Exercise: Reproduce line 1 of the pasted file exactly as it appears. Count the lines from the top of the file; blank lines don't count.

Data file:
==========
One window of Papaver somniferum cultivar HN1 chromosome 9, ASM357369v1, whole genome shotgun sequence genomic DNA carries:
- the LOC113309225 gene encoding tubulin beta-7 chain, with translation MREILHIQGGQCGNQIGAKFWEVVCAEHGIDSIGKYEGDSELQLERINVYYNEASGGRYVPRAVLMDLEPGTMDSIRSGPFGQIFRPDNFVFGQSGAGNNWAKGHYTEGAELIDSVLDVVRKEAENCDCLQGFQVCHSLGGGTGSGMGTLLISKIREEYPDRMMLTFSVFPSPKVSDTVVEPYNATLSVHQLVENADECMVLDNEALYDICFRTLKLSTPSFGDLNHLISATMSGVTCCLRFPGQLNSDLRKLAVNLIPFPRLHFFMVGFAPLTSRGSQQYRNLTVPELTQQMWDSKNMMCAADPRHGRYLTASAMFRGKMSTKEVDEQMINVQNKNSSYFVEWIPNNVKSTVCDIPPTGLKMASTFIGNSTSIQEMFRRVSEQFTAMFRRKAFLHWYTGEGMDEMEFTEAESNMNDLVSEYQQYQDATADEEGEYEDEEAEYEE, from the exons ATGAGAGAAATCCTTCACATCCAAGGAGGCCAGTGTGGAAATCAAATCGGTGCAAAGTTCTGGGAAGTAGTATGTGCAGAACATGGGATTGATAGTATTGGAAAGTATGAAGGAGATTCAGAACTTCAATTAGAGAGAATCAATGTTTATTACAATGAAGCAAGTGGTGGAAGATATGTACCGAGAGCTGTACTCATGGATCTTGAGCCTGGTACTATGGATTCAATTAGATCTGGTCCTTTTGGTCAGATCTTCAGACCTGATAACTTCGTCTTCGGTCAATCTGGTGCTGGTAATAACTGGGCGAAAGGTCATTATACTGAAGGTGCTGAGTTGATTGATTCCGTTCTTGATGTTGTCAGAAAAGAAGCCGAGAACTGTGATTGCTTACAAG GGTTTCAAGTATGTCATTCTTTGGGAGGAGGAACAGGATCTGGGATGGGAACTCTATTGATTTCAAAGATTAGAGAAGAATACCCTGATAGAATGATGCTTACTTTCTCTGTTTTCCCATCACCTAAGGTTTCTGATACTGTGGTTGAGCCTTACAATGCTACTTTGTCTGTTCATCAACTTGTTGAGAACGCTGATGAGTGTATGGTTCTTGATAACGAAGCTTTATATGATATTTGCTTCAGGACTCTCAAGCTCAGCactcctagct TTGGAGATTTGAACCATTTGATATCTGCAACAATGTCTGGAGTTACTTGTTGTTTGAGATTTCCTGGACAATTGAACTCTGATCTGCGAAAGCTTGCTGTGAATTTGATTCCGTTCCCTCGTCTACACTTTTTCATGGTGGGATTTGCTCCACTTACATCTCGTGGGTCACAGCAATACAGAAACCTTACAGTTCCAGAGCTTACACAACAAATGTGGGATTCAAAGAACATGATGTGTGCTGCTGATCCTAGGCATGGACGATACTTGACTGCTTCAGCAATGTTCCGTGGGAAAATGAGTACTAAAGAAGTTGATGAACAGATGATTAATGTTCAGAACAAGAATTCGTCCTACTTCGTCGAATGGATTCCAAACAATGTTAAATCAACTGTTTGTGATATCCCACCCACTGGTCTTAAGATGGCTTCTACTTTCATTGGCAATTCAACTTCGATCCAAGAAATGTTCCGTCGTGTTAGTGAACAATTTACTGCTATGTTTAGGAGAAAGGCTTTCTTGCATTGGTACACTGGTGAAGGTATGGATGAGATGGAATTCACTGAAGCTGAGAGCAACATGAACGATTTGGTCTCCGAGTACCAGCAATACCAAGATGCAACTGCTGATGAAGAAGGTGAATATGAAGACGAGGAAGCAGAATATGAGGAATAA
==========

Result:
One window of Papaver somniferum cultivar HN1 chromosome 9, ASM357369v1, whole genome shotgun sequence genomic DNA carries: